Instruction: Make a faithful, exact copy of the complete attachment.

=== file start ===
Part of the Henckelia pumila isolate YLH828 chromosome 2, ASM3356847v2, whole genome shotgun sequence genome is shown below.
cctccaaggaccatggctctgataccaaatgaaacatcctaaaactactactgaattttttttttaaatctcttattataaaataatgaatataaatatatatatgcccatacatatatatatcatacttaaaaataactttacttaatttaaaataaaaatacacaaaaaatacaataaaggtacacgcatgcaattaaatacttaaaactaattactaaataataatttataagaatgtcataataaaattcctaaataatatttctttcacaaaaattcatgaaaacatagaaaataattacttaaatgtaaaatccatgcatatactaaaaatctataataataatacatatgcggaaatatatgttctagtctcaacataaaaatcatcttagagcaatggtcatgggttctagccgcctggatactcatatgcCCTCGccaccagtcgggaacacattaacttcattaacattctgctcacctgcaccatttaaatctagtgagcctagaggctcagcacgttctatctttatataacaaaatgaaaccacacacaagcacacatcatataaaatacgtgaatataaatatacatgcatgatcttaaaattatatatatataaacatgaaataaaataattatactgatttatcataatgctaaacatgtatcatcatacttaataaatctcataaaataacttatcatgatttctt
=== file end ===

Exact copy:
Part of the Henckelia pumila isolate YLH828 chromosome 2, ASM3356847v2, whole genome shotgun sequence genome is shown below.
cctccaaggaccatggctctgataccaaatgaaacatcctaaaactactactgaattttttttttaaatctcttattataaaataatgaatataaatatatatatgcccatacatatatatatcatacttaaaaataactttacttaatttaaaataaaaatacacaaaaaatacaataaaggtacacgcatgcaattaaatacttaaaactaattactaaataataatttataagaatgtcataataaaattcctaaataatatttctttcacaaaaattcatgaaaacatagaaaataattacttaaatgtaaaatccatgcatatactaaaaatctataataataatacatatgcggaaatatatgttctagtctcaacataaaaatcatcttagagcaatggtcatgggttctagccgcctggatactcatatgcCCTCGccaccagtcgggaacacattaacttcattaacattctgctcacctgcaccatttaaatctagtgagcctagaggctcagcacgttctatctttatataacaaaatgaaaccacacacaagcacacatcatataaaatacgtgaatataaatatacatgcatgatcttaaaattatatatatataaacatgaaataaaataattatactgatttatcataatgctaaacatgtatcatcatacttaataaatctcataaaataacttatcatgatttctt